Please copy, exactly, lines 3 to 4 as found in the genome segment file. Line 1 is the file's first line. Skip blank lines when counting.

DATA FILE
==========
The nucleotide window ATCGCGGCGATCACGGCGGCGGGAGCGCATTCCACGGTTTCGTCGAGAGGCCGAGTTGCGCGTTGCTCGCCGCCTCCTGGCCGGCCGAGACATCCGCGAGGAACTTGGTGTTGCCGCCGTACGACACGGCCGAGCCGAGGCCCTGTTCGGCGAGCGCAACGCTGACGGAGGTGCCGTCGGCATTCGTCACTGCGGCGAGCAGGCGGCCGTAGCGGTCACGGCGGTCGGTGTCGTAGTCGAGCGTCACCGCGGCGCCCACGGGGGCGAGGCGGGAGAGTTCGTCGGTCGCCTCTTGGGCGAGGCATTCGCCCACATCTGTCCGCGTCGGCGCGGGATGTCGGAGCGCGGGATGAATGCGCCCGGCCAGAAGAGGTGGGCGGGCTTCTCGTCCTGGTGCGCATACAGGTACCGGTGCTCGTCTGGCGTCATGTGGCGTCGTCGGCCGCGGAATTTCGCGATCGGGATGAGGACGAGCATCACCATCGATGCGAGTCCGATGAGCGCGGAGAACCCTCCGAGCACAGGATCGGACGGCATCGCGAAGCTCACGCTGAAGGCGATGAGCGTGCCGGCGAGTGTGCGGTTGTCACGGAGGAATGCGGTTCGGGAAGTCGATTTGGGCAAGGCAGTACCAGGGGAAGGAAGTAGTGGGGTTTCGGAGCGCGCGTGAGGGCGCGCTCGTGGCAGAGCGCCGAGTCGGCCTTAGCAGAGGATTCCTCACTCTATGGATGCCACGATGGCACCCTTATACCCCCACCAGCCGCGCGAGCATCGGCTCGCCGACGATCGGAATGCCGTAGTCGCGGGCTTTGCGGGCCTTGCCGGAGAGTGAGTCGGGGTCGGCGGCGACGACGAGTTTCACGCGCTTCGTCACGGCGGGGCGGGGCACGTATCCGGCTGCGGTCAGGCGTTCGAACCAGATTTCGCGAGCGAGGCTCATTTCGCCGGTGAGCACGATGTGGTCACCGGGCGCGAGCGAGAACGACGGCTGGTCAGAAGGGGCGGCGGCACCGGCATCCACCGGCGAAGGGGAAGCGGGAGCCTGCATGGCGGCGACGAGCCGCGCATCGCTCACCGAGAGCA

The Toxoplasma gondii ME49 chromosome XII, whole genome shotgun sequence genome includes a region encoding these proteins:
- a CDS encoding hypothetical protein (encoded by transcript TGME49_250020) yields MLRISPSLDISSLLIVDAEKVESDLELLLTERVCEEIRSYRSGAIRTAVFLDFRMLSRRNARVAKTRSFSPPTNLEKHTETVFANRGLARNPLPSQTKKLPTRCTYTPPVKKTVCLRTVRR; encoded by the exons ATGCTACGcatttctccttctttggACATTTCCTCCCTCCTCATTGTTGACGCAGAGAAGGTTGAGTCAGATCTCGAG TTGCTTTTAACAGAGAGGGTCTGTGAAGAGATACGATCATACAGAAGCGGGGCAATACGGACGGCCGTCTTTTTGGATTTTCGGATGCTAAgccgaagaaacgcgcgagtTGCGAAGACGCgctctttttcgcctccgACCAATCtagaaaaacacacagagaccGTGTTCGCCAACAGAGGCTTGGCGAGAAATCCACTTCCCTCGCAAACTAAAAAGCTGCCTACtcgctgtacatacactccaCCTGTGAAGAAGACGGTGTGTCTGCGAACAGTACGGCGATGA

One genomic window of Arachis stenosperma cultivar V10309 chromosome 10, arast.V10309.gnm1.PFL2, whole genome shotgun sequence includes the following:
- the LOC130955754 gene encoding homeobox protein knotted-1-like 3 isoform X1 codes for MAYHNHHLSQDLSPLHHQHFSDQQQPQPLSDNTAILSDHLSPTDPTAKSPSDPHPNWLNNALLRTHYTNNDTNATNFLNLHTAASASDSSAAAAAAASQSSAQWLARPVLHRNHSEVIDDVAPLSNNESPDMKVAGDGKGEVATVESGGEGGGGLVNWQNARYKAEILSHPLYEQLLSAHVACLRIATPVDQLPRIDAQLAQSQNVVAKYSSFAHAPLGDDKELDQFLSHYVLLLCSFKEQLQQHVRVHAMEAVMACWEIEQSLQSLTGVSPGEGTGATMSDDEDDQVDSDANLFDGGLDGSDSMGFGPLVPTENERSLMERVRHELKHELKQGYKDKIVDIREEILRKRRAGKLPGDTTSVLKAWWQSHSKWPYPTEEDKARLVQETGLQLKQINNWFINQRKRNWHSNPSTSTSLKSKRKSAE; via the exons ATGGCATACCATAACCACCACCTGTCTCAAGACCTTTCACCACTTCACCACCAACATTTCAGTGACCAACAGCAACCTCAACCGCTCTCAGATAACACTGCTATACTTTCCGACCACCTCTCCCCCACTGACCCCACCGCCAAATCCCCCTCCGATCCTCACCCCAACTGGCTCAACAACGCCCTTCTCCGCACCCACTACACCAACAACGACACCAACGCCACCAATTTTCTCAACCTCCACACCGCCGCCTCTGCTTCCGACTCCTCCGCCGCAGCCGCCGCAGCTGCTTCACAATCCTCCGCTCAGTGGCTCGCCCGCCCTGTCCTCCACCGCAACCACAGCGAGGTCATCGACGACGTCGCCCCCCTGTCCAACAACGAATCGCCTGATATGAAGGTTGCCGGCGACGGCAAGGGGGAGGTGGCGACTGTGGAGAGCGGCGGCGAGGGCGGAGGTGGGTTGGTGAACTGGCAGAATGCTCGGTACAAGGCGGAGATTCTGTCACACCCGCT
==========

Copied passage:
- a CDS encoding hypothetical protein (encoded by transcript TGME49_250020) yields MLRISPSLDISSLLIVDAEKVESDLELLLTERVCEEIRSYRSGAIRTAVFLDFRMLSRRNARVAKTRSFSPPTNLEKHTETVFANRGLARNPLPSQTKKLPTRCTYTPPVKKTVCLRTVRR; encoded by the exons ATGCTACGcatttctccttctttggACATTTCCTCCCTCCTCATTGTTGACGCAGAGAAGGTTGAGTCAGATCTCGAG TTGCTTTTAACAGAGAGGGTCTGTGAAGAGATACGATCATACAGAAGCGGGGCAATACGGACGGCCGTCTTTTTGGATTTTCGGATGCTAAgccgaagaaacgcgcgagtTGCGAAGACGCgctctttttcgcctccgACCAATCtagaaaaacacacagagaccGTGTTCGCCAACAGAGGCTTGGCGAGAAATCCACTTCCCTCGCAAACTAAAAAGCTGCCTACtcgctgtacatacactccaCCTGTGAAGAAGACGGTGTGTCTGCGAACAGTACGGCGATGA

One genomic window of Arachis stenosperma cultivar V10309 chromosome 10, arast.V10309.gnm1.PFL2, whole genome shotgun sequence includes the following: